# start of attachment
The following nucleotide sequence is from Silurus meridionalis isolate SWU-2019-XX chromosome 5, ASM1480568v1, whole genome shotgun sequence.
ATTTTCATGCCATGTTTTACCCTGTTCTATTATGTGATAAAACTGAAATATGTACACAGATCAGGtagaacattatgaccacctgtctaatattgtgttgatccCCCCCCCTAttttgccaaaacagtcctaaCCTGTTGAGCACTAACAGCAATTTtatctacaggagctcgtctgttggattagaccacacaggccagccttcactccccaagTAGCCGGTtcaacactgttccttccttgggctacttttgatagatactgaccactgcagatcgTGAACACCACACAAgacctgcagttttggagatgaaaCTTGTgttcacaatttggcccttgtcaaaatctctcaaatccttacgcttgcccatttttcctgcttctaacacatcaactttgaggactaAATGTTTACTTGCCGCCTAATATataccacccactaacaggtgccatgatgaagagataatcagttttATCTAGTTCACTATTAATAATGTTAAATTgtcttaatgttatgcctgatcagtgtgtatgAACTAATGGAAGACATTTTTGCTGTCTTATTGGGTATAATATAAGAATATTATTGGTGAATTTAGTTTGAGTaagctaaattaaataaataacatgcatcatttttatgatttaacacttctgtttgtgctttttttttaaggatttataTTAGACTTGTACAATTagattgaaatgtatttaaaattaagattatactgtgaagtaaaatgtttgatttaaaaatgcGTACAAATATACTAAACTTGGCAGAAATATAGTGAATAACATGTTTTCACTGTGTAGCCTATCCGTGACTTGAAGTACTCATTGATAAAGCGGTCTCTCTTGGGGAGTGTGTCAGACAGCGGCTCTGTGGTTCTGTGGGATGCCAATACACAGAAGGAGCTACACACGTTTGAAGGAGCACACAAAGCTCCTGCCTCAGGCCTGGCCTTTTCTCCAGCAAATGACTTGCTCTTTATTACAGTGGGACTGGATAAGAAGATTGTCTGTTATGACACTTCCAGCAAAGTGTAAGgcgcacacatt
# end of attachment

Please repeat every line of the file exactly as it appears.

The following nucleotide sequence is from Silurus meridionalis isolate SWU-2019-XX chromosome 5, ASM1480568v1, whole genome shotgun sequence.
ATTTTCATGCCATGTTTTACCCTGTTCTATTATGTGATAAAACTGAAATATGTACACAGATCAGGtagaacattatgaccacctgtctaatattgtgttgatccCCCCCCCTAttttgccaaaacagtcctaaCCTGTTGAGCACTAACAGCAATTTtatctacaggagctcgtctgttggattagaccacacaggccagccttcactccccaagTAGCCGGTtcaacactgttccttccttgggctacttttgatagatactgaccactgcagatcgTGAACACCACACAAgacctgcagttttggagatgaaaCTTGTgttcacaatttggcccttgtcaaaatctctcaaatccttacgcttgcccatttttcctgcttctaacacatcaactttgaggactaAATGTTTACTTGCCGCCTAATATataccacccactaacaggtgccatgatgaagagataatcagttttATCTAGTTCACTATTAATAATGTTAAATTgtcttaatgttatgcctgatcagtgtgtatgAACTAATGGAAGACATTTTTGCTGTCTTATTGGGTATAATATAAGAATATTATTGGTGAATTTAGTTTGAGTaagctaaattaaataaataacatgcatcatttttatgatttaacacttctgtttgtgctttttttttaaggatttataTTAGACTTGTACAATTagattgaaatgtatttaaaattaagattatactgtgaagtaaaatgtttgatttaaaaatgcGTACAAATATACTAAACTTGGCAGAAATATAGTGAATAACATGTTTTCACTGTGTAGCCTATCCGTGACTTGAAGTACTCATTGATAAAGCGGTCTCTCTTGGGGAGTGTGTCAGACAGCGGCTCTGTGGTTCTGTGGGATGCCAATACACAGAAGGAGCTACACACGTTTGAAGGAGCACACAAAGCTCCTGCCTCAGGCCTGGCCTTTTCTCCAGCAAATGACTTGCTCTTTATTACAGTGGGACTGGATAAGAAGATTGTCTGTTATGACACTTCCAGCAAAGTGTAAGgcgcacacatt